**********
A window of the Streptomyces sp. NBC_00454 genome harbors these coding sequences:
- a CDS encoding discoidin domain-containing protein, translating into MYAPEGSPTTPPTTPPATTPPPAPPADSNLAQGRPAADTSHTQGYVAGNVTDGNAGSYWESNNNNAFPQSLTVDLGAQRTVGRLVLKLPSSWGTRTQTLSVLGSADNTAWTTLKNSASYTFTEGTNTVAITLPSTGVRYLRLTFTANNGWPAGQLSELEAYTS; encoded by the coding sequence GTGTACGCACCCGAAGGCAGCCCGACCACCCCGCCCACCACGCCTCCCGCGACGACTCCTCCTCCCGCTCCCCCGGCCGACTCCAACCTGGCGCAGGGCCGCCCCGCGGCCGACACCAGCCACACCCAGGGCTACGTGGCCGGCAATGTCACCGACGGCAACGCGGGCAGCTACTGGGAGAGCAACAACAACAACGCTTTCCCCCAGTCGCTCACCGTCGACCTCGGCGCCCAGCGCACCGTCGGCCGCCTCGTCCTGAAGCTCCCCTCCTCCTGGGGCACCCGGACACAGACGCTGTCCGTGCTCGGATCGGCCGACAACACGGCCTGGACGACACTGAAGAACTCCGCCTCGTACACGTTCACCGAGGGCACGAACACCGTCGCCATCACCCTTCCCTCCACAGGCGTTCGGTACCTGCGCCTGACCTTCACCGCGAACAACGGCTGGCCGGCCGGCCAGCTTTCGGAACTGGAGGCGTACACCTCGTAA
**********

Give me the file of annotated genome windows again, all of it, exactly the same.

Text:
A window of the Streptomyces sp. NBC_00454 genome harbors these coding sequences:
- a CDS encoding discoidin domain-containing protein, translating into MYAPEGSPTTPPTTPPATTPPPAPPADSNLAQGRPAADTSHTQGYVAGNVTDGNAGSYWESNNNNAFPQSLTVDLGAQRTVGRLVLKLPSSWGTRTQTLSVLGSADNTAWTTLKNSASYTFTEGTNTVAITLPSTGVRYLRLTFTANNGWPAGQLSELEAYTS; encoded by the coding sequence GTGTACGCACCCGAAGGCAGCCCGACCACCCCGCCCACCACGCCTCCCGCGACGACTCCTCCTCCCGCTCCCCCGGCCGACTCCAACCTGGCGCAGGGCCGCCCCGCGGCCGACACCAGCCACACCCAGGGCTACGTGGCCGGCAATGTCACCGACGGCAACGCGGGCAGCTACTGGGAGAGCAACAACAACAACGCTTTCCCCCAGTCGCTCACCGTCGACCTCGGCGCCCAGCGCACCGTCGGCCGCCTCGTCCTGAAGCTCCCCTCCTCCTGGGGCACCCGGACACAGACGCTGTCCGTGCTCGGATCGGCCGACAACACGGCCTGGACGACACTGAAGAACTCCGCCTCGTACACGTTCACCGAGGGCACGAACACCGTCGCCATCACCCTTCCCTCCACAGGCGTTCGGTACCTGCGCCTGACCTTCACCGCGAACAACGGCTGGCCGGCCGGCCAGCTTTCGGAACTGGAGGCGTACACCTCGTAA